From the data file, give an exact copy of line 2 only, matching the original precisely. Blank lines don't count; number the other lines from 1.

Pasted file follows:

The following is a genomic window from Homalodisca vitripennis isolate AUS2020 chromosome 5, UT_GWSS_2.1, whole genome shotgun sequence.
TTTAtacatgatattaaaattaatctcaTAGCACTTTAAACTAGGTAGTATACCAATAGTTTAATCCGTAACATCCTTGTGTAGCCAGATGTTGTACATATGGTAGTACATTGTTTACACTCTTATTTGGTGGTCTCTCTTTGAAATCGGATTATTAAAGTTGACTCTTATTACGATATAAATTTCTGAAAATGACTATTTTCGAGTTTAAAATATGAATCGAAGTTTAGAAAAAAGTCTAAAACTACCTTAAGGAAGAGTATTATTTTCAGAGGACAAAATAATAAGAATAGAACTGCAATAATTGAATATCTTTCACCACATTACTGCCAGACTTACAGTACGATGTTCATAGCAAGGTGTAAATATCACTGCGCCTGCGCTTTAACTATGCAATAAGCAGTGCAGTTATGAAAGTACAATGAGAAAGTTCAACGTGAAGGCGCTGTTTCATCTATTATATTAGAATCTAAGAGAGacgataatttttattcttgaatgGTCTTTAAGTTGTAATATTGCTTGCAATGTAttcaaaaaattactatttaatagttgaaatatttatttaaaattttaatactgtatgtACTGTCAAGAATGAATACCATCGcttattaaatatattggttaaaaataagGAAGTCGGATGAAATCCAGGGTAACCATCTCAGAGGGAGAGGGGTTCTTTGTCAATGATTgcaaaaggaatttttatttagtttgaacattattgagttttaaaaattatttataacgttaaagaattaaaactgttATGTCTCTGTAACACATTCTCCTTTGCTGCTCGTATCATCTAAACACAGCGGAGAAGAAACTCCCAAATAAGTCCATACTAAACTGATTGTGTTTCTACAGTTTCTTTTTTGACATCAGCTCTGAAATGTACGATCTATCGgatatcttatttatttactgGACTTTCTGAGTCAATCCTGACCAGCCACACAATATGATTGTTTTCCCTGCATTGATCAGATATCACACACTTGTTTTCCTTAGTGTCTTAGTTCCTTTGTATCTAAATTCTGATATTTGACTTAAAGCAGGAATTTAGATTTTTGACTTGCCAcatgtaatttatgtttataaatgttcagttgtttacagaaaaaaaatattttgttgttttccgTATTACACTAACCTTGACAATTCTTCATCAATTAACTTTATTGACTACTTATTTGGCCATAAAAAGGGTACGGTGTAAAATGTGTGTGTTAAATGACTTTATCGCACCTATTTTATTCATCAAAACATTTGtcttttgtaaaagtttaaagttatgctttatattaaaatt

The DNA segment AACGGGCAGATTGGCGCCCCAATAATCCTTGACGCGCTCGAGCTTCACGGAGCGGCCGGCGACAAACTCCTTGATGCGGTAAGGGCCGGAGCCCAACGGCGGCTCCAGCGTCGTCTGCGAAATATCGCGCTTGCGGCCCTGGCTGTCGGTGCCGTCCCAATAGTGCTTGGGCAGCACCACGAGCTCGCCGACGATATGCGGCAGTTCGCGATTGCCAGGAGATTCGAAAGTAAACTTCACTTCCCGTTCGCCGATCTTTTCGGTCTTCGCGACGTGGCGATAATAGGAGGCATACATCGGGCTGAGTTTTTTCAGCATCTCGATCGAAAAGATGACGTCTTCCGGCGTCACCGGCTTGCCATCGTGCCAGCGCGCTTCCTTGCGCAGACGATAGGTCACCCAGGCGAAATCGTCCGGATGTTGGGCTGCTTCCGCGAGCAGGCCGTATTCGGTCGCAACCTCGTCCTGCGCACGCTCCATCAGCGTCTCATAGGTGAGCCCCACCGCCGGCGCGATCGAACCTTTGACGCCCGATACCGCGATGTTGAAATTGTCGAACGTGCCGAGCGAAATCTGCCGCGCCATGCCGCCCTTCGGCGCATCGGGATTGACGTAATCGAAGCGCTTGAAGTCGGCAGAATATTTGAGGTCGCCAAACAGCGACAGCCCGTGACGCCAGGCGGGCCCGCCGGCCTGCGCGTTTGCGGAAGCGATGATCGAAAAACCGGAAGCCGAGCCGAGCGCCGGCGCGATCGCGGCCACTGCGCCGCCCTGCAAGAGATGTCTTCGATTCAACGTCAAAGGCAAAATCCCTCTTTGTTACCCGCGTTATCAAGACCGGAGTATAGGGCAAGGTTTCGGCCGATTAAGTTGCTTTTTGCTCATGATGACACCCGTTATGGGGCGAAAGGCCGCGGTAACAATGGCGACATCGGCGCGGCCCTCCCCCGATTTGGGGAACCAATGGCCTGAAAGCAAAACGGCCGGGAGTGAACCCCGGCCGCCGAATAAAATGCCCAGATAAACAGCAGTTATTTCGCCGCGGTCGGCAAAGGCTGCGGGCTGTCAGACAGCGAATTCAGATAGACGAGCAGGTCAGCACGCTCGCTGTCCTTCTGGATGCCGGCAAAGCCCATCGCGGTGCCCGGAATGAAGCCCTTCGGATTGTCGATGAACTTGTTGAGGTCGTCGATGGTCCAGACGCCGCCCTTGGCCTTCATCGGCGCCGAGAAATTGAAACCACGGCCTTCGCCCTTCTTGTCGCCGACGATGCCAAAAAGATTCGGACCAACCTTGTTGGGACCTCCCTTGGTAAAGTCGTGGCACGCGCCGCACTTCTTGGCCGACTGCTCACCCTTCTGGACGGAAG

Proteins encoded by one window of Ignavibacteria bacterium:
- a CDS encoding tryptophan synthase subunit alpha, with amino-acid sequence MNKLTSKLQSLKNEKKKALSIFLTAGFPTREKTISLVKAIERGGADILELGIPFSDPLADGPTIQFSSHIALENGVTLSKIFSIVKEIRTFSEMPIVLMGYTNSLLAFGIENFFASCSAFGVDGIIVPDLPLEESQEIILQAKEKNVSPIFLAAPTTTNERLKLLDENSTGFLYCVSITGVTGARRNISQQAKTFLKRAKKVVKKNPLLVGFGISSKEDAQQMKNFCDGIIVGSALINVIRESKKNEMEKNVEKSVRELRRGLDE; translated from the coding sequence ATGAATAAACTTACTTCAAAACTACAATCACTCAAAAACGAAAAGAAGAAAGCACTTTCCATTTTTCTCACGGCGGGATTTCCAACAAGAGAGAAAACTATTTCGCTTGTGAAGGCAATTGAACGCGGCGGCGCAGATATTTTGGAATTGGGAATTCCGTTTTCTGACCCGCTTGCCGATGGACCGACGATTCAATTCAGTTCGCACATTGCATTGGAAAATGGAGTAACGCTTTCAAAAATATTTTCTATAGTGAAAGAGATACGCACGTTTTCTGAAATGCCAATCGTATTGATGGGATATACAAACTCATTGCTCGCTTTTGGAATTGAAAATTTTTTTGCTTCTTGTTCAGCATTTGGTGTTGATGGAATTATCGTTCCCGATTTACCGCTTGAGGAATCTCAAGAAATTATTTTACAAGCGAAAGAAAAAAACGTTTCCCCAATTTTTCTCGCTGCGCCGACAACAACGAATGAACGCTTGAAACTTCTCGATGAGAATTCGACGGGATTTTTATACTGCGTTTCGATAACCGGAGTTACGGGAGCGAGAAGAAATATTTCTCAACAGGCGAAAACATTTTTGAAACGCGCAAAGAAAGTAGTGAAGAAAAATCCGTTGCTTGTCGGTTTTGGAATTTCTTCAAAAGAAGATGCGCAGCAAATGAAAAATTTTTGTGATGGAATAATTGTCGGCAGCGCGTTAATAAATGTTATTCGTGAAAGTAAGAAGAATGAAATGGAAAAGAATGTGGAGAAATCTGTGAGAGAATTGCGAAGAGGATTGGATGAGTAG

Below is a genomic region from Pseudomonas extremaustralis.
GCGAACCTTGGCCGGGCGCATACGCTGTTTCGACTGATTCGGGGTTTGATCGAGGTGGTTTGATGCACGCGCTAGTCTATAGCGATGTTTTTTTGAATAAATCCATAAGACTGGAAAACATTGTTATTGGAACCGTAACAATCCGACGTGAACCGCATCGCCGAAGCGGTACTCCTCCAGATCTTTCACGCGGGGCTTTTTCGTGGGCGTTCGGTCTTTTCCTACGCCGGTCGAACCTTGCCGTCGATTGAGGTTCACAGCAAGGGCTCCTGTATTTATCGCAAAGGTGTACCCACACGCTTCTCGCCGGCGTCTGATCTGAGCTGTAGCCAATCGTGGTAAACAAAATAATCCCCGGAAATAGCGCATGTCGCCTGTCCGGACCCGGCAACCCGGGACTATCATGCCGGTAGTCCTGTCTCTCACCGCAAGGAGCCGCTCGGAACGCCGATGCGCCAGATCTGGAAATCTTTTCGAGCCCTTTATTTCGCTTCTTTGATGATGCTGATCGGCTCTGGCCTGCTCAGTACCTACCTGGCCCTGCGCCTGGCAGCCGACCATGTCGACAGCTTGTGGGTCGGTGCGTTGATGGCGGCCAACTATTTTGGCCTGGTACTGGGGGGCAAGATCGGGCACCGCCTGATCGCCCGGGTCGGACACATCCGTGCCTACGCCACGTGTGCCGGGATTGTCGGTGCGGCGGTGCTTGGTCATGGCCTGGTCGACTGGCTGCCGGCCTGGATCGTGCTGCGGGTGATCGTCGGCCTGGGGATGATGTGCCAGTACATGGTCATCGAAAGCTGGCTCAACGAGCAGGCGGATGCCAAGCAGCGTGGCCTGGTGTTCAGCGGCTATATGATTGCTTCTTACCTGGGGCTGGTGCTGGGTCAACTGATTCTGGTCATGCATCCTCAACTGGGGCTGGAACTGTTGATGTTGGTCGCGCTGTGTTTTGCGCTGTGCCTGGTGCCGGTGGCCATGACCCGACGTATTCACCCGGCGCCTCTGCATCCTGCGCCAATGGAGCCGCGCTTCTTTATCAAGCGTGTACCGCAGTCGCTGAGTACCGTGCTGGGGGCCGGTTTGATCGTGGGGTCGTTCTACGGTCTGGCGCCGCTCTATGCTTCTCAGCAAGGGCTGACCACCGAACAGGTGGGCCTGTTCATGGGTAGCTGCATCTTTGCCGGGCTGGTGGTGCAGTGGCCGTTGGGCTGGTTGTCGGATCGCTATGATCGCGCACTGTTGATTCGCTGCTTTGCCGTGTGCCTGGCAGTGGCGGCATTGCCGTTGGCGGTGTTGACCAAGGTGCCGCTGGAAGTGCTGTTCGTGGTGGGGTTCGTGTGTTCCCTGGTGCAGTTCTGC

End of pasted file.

TTTAtacatgatattaaaattaatctcaTAGCACTTTAAACTAGGTAGTATACCAATAGTTTAATCCGTAACATCCTTGTGTAGCCAGATGTTGTACATATGGTAGTACATTGTTTACACTCTTATTTGGTGGTCTCTCTTTGAAATCGGATTATTAAAGTTGACTCTTATTACGATATAAATTTCTGAAAATGACTATTTTCGAGTTTAAAATATGAATCGAAGTTTAGAAAAAAGTCTAAAACTACCTTAAGGAAGAGTATTATTTTCAGAGGACAAAATAATAAGAATAGAACTGCAATAATTGAATATCTTTCACCACATTACTGCCAGACTTACAGTACGATGTTCATAGCAAGGTGTAAATATCACTGCGCCTGCGCTTTAACTATGCAATAAGCAGTGCAGTTATGAAAGTACAATGAGAAAGTTCAACGTGAAGGCGCTGTTTCATCTATTATATTAGAATCTAAGAGAGacgataatttttattcttgaatgGTCTTTAAGTTGTAATATTGCTTGCAATGTAttcaaaaaattactatttaatagttgaaatatttatttaaaattttaatactgtatgtACTGTCAAGAATGAATACCATCGcttattaaatatattggttaaaaataagGAAGTCGGATGAAATCCAGGGTAACCATCTCAGAGGGAGAGGGGTTCTTTGTCAATGATTgcaaaaggaatttttatttagtttgaacattattgagttttaaaaattatttataacgttaaagaattaaaactgttATGTCTCTGTAACACATTCTCCTTTGCTGCTCGTATCATCTAAACACAGCGGAGAAGAAACTCCCAAATAAGTCCATACTAAACTGATTGTGTTTCTACAGTTTCTTTTTTGACATCAGCTCTGAAATGTACGATCTATCGgatatcttatttatttactgGACTTTCTGAGTCAATCCTGACCAGCCACACAATATGATTGTTTTCCCTGCATTGATCAGATATCACACACTTGTTTTCCTTAGTGTCTTAGTTCCTTTGTATCTAAATTCTGATATTTGACTTAAAGCAGGAATTTAGATTTTTGACTTGCCAcatgtaatttatgtttataaatgttcagttgtttacagaaaaaaaatattttgttgttttccgTATTACACTAACCTTGACAATTCTTCATCAATTAACTTTATTGACTACTTATTTGGCCATAAAAAGGGTACGGTGTAAAATGTGTGTGTTAAATGACTTTATCGCACCTATTTTATTCATCAAAACATTTGtcttttgtaaaagtttaaagttatgctttatattaaaatt